Your home is a piggy bank not an ATM; it may be your shelter, an expression of who you are but it is not a money tree.

Tony said...

The best strategy is to sit tight, if possible. The "housing bust" is more about scandalous mortgages than about property. Right now, everything is lumped together, but as the situation gets sorted, property with real value will come back to the surface, while the sub- and ex-urban areas will continue sinking. What many people seem to forget is the old adage about real estate: "location, location, location." Seminole Heights is prime real estate in the area and in many cases it is actually under-valued. As gas prices continue to climb and people get out of their 40-mile-away McMansions, they will come to see the value of living in the urban core. Check out just about any other city and the neighborhoods that are peers to SH. Such properties are rightly valued. Tampa is slow but it will catch up. Rapid transit will come and hopefully, they will design a system based on the needs of users rather than the old idea which relies on existing track. The most optimal area for development is actually Sulfur Springs. It is the most undervalued, yet prime location, in all of Tampa. Have you seen the view from Waters and Florida aves.? It's a bluff! The high ground. A beautiful view of downtown. This can be Tampa's Buckhead, if someone with vision and funding can see the potential. There is so much space here for redevelopment, placement of a transit hub, and dense commercial and residential construction. When this happens, SH will really get a boost. Our 2/1 bungalows will finally be properly valued. Maybe we need to find some investors from Dubai???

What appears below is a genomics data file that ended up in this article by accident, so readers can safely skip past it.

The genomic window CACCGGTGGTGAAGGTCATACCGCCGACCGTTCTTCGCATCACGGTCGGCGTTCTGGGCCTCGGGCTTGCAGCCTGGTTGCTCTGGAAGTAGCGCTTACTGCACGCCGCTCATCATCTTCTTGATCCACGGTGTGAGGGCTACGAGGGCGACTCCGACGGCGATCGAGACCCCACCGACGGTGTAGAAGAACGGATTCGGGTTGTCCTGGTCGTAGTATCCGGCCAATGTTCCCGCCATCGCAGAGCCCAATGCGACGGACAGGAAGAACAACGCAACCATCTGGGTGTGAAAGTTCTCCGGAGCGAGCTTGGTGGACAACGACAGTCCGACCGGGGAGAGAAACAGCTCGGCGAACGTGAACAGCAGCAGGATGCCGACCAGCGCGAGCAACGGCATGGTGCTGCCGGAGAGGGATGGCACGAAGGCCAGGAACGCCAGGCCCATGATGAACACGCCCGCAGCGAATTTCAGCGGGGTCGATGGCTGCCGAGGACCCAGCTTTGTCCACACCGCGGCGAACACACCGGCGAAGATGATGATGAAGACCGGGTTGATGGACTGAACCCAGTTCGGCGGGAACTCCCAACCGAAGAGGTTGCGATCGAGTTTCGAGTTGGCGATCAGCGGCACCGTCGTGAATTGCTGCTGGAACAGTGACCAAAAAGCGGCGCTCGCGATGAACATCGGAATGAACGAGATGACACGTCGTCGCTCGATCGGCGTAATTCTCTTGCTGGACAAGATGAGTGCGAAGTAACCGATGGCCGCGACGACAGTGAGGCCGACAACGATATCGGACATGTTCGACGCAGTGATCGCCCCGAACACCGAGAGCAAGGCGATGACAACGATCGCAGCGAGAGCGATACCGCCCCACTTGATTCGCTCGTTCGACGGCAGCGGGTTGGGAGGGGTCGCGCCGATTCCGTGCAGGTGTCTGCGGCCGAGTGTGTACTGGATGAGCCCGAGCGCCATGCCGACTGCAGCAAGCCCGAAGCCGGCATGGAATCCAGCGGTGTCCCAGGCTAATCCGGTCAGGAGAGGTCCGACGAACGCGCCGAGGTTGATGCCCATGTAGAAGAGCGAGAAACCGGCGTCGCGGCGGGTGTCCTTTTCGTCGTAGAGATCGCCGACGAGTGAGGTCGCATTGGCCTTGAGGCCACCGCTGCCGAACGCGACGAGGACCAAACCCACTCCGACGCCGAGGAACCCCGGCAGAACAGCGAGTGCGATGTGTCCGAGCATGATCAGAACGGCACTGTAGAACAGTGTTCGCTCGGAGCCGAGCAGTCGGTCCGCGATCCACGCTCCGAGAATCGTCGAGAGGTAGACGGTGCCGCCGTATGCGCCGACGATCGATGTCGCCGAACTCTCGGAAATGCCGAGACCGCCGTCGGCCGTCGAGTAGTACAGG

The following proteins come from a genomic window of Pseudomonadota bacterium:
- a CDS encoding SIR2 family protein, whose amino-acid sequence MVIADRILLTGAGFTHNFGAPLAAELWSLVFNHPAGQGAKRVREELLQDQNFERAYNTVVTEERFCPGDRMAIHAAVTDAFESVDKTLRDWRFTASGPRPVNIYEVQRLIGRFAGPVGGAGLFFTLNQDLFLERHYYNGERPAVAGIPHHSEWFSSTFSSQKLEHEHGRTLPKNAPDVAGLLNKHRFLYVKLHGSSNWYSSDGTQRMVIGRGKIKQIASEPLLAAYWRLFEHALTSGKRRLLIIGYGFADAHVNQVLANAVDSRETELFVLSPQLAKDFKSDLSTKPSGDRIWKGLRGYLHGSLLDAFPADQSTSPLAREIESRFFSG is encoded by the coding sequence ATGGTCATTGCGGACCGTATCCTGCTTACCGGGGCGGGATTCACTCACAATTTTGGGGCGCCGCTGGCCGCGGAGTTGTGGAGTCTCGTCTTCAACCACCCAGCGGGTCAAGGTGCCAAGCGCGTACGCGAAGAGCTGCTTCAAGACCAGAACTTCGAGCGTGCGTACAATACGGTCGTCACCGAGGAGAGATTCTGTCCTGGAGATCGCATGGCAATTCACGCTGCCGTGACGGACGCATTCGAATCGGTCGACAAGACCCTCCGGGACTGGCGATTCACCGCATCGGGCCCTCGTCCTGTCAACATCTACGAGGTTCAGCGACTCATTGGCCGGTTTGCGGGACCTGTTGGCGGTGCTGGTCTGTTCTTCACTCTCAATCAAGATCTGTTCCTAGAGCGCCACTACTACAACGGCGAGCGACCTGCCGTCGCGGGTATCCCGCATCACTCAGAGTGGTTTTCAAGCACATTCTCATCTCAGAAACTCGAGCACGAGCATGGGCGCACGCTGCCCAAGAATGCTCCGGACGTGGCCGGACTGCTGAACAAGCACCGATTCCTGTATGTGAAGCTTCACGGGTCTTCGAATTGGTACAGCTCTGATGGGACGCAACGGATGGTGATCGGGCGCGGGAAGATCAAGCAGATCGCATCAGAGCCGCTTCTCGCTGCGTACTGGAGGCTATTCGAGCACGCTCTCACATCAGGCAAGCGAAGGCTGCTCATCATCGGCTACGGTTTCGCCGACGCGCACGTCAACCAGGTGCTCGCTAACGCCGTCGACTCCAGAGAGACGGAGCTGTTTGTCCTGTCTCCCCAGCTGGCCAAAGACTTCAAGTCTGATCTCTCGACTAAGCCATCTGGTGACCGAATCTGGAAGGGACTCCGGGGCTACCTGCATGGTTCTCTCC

KombatRock! said...


You seem to view the organic positive growth that this and other urban neighborhoods have steadily seen over the past 20 years as gentrification, but (and I think we had this exact exchange 6 months on here) the kind of changes that have occurred here in the past few years could have only been accomplished with an influx of capital, whether that be urban professionals moving here or folks taking out massive home equity lines of credit based on inflated home values. This didn't happen in the 80s and 90s when economic development in Seminole Heights was largely stagnant, it took the bubble to bring it on and that's exactly why the real estate boom is directly related to gentrification. I don't see how you can separate the two. Without a bubble there would have been no Starbucks; the defacto symbol of gentrification that both satiated and helped lure higher income earners to the Heights. How many agents used it as a selling point in their listings?